Lassie Gets Knocked Up

Suppose I haven’t mentioned the family dog.

The only question is, which dog?

There wasn’t ever a time in The Family Project when we didn’t have a pet in the house: Taffy, our Cocker Spaniel, was the first dog we ever had. She was there when I was a toddler in Indianapolis, protecting me from wandering into the street. And I was there to watch over her when she died shortly after we’d moved to Maryland.

Lickety-split, Dad went out and got us a Sheltie. Naming rights somehow went to Brian: “She looks like Lassie! Let’s call her Lassie!”

Just brilliant, lil’ bro.

So, Lassie she was, though her tendency toward canine altruism and heroism in the face of impossible odds must’ve been stunted in the gene pool.

Fact is, Lassie was a first-class sneak.

That dog assumed she had license to terrorize the neighbor’s trash and stay out late, never heeding calls to come home. We rarely went out to track her down, since after yelling ourselves hoarse, that damn dog would suddenly appear. Like she’d done nothing wrong.

Our neighborhood gang on Casco Point never went anywhere without a shadow gang of dogs at our heels: The Rogers family had a black Labrador mutt named Spooky, and later two Labs named Magnum and Taboo; their next-door neighbors, the Drakes, had a Beagle named Juno; and Scott Ross owned a retriever mix he called “Bummer.”

Dogs were everywhere. Dogs were a fact of life. And they provided lessons on the facts of life.

Sometime between 1972 and 1975, Lassie became a mom. We could only conjecture who the daddy dog was, but naturally our thoughts turned to Bummer.

Dad built Lassie a birthing box in the basement (undated photo above left) and she stayed there protecting her litter for quite a while.

A runt of the litter was given to our neighbors, the Yorks, who named the whelp Bingo. Whatever happened to the rest of the puppies is anybody’s guess.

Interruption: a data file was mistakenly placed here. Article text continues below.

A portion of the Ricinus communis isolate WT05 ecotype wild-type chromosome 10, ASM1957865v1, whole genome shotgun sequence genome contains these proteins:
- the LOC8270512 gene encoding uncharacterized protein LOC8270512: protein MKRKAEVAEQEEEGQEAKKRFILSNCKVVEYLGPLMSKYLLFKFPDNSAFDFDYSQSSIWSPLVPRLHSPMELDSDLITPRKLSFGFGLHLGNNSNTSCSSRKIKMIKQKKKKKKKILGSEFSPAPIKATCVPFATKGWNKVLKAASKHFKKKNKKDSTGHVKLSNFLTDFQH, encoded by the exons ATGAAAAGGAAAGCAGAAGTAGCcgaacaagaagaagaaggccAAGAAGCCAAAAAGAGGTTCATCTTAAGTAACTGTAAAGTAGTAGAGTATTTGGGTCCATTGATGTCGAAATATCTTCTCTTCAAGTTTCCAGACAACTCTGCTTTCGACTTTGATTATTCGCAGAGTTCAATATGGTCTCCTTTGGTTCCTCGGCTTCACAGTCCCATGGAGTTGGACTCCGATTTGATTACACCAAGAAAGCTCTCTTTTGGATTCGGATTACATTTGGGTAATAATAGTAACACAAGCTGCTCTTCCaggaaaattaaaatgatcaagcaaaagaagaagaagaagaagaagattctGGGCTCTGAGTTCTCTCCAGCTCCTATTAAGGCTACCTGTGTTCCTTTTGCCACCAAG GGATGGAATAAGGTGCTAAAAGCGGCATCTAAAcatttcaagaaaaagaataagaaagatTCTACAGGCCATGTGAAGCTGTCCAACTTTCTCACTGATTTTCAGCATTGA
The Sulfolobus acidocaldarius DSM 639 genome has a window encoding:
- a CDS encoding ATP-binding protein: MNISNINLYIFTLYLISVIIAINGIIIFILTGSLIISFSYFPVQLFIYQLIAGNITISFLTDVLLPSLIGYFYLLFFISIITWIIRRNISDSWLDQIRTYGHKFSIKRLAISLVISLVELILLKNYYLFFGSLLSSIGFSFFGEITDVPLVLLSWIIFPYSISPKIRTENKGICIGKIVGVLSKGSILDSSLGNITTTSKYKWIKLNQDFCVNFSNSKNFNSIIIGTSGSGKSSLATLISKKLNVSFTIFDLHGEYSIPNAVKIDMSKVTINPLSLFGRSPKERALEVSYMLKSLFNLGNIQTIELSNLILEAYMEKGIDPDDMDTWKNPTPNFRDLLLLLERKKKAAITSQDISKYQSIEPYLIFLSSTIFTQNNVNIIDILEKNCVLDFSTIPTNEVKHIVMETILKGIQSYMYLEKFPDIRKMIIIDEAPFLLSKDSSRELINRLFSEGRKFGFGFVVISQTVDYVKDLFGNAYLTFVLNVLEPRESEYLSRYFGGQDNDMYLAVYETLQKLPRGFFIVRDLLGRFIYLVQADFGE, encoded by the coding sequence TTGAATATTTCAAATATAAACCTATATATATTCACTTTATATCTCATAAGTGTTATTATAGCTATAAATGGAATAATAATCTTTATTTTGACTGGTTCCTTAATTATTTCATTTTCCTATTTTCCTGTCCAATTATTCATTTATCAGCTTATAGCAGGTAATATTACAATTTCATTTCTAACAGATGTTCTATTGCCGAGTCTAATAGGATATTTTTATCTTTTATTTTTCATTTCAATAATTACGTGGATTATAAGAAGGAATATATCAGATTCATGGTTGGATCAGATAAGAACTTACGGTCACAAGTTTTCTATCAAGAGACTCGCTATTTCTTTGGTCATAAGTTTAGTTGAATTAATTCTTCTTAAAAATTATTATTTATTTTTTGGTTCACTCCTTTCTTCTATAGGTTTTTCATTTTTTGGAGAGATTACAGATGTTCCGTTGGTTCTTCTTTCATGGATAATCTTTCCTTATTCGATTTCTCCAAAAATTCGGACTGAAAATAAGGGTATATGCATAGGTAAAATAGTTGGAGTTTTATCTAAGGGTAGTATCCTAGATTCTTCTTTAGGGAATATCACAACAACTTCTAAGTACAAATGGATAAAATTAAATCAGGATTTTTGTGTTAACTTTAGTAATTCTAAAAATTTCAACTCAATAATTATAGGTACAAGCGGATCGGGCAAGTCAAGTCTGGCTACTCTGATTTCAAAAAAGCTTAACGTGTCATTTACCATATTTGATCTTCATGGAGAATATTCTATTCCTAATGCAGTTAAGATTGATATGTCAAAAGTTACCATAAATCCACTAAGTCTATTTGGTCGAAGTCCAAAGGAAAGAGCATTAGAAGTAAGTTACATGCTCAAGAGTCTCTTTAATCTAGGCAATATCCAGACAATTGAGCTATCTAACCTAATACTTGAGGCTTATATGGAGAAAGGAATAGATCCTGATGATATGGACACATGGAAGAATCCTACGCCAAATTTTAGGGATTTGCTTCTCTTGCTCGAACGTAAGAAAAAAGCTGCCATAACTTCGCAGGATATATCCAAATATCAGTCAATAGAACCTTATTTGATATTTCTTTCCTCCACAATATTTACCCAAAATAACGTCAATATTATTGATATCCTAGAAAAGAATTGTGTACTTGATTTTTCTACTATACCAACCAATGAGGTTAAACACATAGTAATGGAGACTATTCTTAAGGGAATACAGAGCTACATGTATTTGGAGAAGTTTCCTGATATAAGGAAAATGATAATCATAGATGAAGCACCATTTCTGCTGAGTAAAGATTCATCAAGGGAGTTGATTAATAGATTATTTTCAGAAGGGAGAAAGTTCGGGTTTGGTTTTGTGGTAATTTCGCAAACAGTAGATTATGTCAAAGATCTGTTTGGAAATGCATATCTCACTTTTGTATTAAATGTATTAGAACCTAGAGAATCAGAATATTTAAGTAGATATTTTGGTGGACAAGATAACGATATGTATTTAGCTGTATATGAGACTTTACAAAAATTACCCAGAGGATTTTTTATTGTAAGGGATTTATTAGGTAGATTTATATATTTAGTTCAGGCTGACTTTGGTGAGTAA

I’ve been thinking about Lassie lately because she was pure rascal, a scamp—the Trickster of Casco Point.

Of course the neighbors would complain about their strewn trash. Of course she never came when she was called. And of course on her nighttime excursions she’d go and get herself preggers.

While it frustrated us at the time (and probably not the least of whom was my dad), she strikes me as admirable now. She wouldn’t be trained to be any other way than what she was.

Maybe there has always been a little “Lassie” in me.

I’m obstinate, independent, lazy, and yet willful. It often put my father and I at odds.

Sometimes I fought to keep that original “self-essence” intact from assaults from the outside: neighborhood kids, teachers at school—and the parents.

Like the photo at left, from about the time of Lassie’s puppies. Dad didn’t come into my room often, if only to tell me about chores that needed doing—of which was probably “clean your room.”

The poster below the window says a lot to me now.

One day I’d hook up with my Inner Lassie, my Sundance Kid.

And we’d shoot our goddamn way out of there.

Advertisements

~ by completelyinthedark on February 12, 2012.

One Response to “Lassie Gets Knocked Up”

  1. Savvy, beautiful party animal she was. I like her.

    Liked by 1 person

Leave a Reply

Fill in your details below or click an icon to log in:

WordPress.com Logo

You are commenting using your WordPress.com account. Log Out / Change )

Twitter picture

You are commenting using your Twitter account. Log Out / Change )

Facebook photo

You are commenting using your Facebook account. Log Out / Change )

Google+ photo

You are commenting using your Google+ account. Log Out / Change )

Connecting to %s

 
Tweak & Shout

RaineFairy's Acrostics

Through the Skylight

Publisher of quality esoteric and literary books, based in the UK

Public Field Guide

Elevating Stories About Public Land

Shadow & Substance

Exploring the Works of Rod Serling

Precipitate Flux

"As for me I reduce everything to a tumult of words" - Clarice Lispector

Kristen Lamb

Author, Blogger, Social Media Jedi

%d bloggers like this: